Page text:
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ULA’s Vulcan Centaur rocket, without a payload attached, during testing ahead of its first launch scheduled for as soon as January 8. (credit: ULA)

The year new launch vehicles finally lift off

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Last year features the most orbital launches of any year since the start of the Space Age. There were 221 orbital launch attempts worldwide, excluding the two Starship test flights that, strictly speaking, were intended to be suborbital had they gone as planned. That was far higher than the 186 from last year and more than double the 102 launches in 2019.

The growth, though, has not been evenly distributed. Much of increase has come from China, which accounted for 67 launches in 2023, nearly double the 34 launches in 2019. However, even more impressive has been SpaceX, which performed 13 Falcon 9 and Falcon Heavy launches in 2019. That grew to 26 in 2020, 31 in 2021, and 61in 2022. SpaceX went into 2023 with an audacious goal of 100 launches and very nearly reached it: the company closed out the year with 91 Falcon 9 and five Falcon Heavy launches.

That performance cemented SpaceX’s place as the dominant commercial launch provider, winning contracts to launch satellites that ordinarily would not have flown on Falcon. In November, the European Commission confirmed it would launch two pairs of Galileo navigation satellites on Falcon 9 rockets in 2024. At the beginning of December, Amazon, which is developing the Project Kuiper broadband constellation to compete with SpaceX’s Starlink, said it purchased three Falcon 9 launches to supplement existing contracts.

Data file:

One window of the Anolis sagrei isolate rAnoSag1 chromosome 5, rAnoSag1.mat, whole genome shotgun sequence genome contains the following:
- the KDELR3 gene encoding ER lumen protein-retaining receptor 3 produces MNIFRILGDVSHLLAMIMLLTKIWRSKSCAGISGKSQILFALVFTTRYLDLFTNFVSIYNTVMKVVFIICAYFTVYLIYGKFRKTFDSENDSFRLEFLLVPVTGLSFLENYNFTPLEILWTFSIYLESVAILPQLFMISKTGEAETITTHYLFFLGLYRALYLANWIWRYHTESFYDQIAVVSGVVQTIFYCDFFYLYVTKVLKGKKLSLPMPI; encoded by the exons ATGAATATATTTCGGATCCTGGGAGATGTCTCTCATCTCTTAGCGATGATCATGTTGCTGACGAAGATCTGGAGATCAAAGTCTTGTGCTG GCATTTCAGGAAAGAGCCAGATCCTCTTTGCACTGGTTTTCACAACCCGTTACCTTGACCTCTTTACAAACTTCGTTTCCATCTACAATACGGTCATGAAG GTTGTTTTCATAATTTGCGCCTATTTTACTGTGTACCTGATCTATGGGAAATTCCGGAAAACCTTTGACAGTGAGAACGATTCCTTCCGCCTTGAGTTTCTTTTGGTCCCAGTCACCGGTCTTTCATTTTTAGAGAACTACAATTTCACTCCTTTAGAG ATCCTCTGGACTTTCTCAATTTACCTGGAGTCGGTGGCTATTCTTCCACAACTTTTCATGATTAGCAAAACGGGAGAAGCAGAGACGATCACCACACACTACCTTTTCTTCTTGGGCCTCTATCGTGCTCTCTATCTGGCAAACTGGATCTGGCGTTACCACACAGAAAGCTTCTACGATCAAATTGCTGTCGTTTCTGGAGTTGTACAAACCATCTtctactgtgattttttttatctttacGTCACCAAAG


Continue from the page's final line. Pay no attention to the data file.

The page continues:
SpaceX is not winning those orders simply based on cost and flight rate. Delays in development of several new vehicles intended to compete with the Falcon 9 have created a scarcity of launch opportunities outside of SpaceX. That logjam, though, may finally break this year as those rival launch vehicles finally make it to the pad or, in one case, return to the pad after an unsuccessful debut.


That parade of new vehicles will start as soon as next week with the scheduled liftoff of United Launch Alliance’s Vulcan Centaur from Cape Canaveral. It is slated to launch Astrobotic’s Peregine lunar lander in the very early hours of January 8 from Cape Canaveral.

“We did take some risk on the launch going with a new vehicle, but we are comforted with the fact that it is United Launch Alliance and they have a really stellar track record of success,” said Astrobotic’s Thornton.

ULA had planned to launch Peregrine last month, with a launch early on Christmas Eve. However, the company had to cut short a fueling test and practice countdown known as a wet dress rehearsal (WDR) in early December because of problems with ground systems. “I’d like a FULL WDR before our first flight, so XMAS eve is likely out,” ULA CEO Tory Bruno posted on social media. ULA later confirmed it would not launch in the three-day window centered around Christmas so it could complete the WDR.

The launch will send Peregrine to the Moon and also serve as the first of two certification flights of the rocket before it can launch national security payloads (ULA has designated this launch Cert-1.) The second, as soon as this spring, will be the first flight of Sierra Space’s Dream Chaser cargo vehicle to the International Space Station.